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First off today, Ted Johnson at Variety reports that Maria Pallante, the Register of Copyrights at the U.S. Copyright Office, is speaking before the House Judiciary Committee today and is saying that it may be time to rethink copyright law and that the existing law, which was last completely overhauled in 1976, is showing the “strain of its age.”
Pallante’s main proposal is a change to the term of copyright, which is currently the life of the author plus seventy years for works of individual authorship. Under Pallante’s plan, that would change to life plus fifty years, as it was when the 1976 act was passed, but also allow heirs to extend the copyright another 20 years. She is also suggesting that Congress revisit performance rights issues for music, safe harbor issues and other areas of the law in a bid to simplify the code so more people can understand it.
However, it’s unlikely Congress will take on the task of rewriting copyright law and, if they do, it will not be soon. The 1976 act came after decades of negotiation. Still, many are noting the change in tone of Pallante, who previously said that copyright would no longer be effective without stronger legislation, such as the Stop Online Piracy Act (SOPA).
Next up today, Eriq Gardner at The Hollywood Reporter Esquire reports that playwright Julie Taymor may be getting her day in court against her former partners, even if she doesn’t want it.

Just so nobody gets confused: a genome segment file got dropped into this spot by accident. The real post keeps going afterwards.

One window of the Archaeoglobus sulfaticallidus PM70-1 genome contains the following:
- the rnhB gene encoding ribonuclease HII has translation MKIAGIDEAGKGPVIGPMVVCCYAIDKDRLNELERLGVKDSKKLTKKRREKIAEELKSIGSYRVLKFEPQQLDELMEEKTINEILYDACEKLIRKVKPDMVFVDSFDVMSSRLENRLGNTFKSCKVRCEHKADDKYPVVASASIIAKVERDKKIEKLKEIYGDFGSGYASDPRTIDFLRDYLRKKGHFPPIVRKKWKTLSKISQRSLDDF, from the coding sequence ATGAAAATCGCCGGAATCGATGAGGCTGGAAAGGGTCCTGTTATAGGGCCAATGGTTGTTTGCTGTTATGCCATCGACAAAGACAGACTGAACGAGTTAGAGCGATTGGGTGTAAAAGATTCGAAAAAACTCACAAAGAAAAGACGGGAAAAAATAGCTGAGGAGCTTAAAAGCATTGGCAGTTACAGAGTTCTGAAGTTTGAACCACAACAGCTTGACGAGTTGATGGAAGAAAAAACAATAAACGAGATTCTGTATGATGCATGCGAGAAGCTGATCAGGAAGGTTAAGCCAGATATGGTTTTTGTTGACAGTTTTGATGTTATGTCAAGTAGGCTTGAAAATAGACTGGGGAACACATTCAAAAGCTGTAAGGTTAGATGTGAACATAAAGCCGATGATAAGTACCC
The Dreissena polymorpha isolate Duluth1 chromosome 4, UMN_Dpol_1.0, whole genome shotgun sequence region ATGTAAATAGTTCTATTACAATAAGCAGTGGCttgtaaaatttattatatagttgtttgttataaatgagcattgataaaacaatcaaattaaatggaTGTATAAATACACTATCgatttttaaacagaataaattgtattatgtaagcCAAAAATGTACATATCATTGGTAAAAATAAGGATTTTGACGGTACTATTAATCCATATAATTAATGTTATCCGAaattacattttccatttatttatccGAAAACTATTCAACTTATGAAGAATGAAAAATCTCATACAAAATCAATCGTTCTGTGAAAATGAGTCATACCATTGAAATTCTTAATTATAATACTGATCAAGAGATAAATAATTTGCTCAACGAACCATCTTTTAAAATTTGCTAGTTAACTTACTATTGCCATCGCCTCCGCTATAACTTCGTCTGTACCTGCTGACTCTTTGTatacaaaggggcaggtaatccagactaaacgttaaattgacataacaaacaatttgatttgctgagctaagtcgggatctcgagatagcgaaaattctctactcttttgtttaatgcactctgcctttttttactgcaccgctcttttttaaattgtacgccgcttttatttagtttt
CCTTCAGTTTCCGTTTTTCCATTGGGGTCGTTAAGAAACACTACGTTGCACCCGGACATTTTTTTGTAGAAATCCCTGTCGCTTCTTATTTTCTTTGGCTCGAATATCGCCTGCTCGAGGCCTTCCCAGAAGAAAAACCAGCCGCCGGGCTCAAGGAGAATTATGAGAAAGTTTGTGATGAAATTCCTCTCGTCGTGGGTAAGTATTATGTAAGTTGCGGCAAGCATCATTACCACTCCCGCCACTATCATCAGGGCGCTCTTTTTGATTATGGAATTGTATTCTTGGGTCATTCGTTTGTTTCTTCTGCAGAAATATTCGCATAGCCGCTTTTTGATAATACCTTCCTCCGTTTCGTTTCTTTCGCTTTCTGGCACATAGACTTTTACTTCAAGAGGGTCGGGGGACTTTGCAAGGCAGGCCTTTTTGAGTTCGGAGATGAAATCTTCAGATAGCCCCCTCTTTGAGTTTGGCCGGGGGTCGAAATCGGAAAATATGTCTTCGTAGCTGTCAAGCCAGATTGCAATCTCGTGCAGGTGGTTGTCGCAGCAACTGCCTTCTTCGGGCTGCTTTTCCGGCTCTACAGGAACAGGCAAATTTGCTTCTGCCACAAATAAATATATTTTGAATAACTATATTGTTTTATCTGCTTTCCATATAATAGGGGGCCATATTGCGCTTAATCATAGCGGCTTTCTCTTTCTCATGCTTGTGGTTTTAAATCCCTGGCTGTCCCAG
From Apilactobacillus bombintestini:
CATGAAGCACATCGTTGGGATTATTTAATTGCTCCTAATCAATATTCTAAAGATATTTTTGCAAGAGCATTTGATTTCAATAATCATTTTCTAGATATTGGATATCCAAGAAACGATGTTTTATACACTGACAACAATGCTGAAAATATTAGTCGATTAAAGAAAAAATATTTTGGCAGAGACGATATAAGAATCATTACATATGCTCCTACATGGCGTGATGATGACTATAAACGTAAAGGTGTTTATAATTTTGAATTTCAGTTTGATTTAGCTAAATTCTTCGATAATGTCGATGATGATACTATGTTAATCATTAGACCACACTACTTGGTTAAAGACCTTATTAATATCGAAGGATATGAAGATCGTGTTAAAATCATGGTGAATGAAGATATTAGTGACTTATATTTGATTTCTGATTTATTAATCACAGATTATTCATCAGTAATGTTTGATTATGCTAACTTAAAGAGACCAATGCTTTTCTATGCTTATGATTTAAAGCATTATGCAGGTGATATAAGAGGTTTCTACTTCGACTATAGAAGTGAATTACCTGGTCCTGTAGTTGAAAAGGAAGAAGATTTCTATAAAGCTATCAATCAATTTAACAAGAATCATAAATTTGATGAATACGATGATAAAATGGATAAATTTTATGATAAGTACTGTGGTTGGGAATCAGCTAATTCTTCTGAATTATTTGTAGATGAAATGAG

Taymor sued the production company of the musical “Spider-Man: Turn off the Dark” alleging that the company hired her to write the play and then fired her but kept many of her elements all the while denying her proper compensation for her contributions. The case was “settled” in August but the two sides have been unable to reach a final agreement, prompting the judge to set a trial day of May 28.
The move, most likely, is an attempt to speed up the negotiations but it remains to be seen if the move will bring an end to this case.
Finally today, Matthew Manarino at New Media Rockstars writes that YouTubers are expressing frustration at video game maker Sega over takedowns that they’ve been receiving regarding videos of Sega games.
At issue specifically is the alleged selective nature of Sega’s enforcement, which targets specific games, often in prelude to a sequel. In at least some occasions, Sega has released its claims after the sequel has been released.
This has led many YouTubers to boycott Sega games on their channels and to call for YouTube to adjust the way it handles copyright notifications. However, according to the article, the boycott seems to be cooling off some as more users are having their strikes removed, including noted YouTuber Totalbiscuit.
That’s it for the three count today. We will be back tomorrow with three more copyright links. If you have a link that you want to suggest a link for the column or have any proposals to make it better. Feel free to leave a comment or send me an email. I hope to hear from you.
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